She pounded on her eldest son’s door. No answer. Milly threw open the door. “Where did you put --”

Her son wasn’t there. His bed was made, his clothes were in the hamper and the rest of the room was tidy. That never happened. Something was wrong.

Milly sprung across the hall to her other son’s room and threw open the door without knocking. She was met with the same scene. Something was very wrong.

Milly raced around the house looking for any sign of her children or a note suggesting where they might be. There was nothing. She looked at the clock. It was already noon. There wasn’t much time for her to get to Danville.

Confused and in a rapidly growing state of panic, she headed to her bedroom. Milly pulled out the first outfit she found in her dresser, an ugly pink sweatshirt and jeans, then quickly got dressed. She didn’t bother with makeup or her unruly red curls; there wasn’t time.

It was warm for February so Milly didn’t have to worry about clearing frost from her beat-up old BMW. She got inside and put the key in the ignition then turned it. The engine rumbled but didn’t turn over.

Milly turned the key again and held it in the start position until it finally roared to life. She gave it a minute to warm up then flew out of the driveway, narrowly missing the cars parked on the side of the street.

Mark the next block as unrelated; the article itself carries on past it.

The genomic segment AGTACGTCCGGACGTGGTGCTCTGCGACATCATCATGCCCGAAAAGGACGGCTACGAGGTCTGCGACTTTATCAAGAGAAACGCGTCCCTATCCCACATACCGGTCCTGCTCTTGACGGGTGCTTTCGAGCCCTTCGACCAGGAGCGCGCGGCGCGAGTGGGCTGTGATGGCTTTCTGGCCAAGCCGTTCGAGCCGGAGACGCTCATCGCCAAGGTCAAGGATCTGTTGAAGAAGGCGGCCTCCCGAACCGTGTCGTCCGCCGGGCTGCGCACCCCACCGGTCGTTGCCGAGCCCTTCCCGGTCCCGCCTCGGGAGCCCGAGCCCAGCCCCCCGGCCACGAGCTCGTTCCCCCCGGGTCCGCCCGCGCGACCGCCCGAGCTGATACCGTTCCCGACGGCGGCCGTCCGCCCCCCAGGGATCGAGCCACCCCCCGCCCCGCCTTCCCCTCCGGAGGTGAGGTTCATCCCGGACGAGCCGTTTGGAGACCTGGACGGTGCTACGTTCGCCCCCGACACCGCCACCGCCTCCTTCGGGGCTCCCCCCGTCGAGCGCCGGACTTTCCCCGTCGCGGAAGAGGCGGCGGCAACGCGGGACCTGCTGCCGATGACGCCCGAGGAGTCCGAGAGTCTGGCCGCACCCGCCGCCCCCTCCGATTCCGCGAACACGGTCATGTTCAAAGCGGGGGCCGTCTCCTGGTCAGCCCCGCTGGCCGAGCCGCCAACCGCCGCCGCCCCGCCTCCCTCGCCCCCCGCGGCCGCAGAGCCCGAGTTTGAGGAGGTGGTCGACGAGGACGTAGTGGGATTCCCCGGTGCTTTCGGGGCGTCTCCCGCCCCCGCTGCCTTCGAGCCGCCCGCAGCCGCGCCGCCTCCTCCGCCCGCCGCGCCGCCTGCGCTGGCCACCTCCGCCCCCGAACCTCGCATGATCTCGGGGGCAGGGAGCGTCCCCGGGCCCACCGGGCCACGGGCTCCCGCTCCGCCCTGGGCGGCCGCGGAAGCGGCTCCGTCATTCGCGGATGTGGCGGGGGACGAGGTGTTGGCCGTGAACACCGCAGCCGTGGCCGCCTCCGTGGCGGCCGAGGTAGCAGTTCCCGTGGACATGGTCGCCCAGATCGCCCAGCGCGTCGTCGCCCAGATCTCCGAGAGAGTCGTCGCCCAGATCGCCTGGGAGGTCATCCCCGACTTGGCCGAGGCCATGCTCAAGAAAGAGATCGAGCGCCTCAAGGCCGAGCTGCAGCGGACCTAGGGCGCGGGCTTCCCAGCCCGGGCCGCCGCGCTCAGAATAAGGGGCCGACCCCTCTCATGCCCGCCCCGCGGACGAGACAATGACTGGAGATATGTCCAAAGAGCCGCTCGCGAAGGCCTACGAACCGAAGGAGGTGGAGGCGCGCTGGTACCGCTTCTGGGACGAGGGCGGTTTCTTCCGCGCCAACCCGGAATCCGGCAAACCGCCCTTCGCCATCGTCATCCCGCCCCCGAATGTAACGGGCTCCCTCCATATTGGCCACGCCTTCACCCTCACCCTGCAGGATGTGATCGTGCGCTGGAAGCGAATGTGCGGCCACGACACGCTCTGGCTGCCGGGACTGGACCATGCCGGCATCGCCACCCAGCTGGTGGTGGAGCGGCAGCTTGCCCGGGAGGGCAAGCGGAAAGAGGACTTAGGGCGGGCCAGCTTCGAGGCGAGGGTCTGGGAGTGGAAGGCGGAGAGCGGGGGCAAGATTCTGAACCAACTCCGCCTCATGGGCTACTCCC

The traffic was nearly non-existent as she sped across the Illinois landscape. Milly looked at the clock as she passed through Paris. There was an hour left and she should have plenty of time. But, to be on the safe side, Milly floored it and was soon going seventy-five miles per hour. If the cops had the nerve to pull her over, she was ready with a story and waterfall of tears.

A sigh of relief rushed past her lips as she crossed the city line into the rundown Danville and the clock showed she had ten minutes to get to the shop. She was going to make it!

Milly pulled into the parking lot and barely remembered to put the car in park as she threw open the car door and stormed towards the building. She stepped into the shop and her nose was assaulted by the smell of a dozen flavors of coffee. It was empty other than two employees, who glanced up when she came in then went back to their cleaning.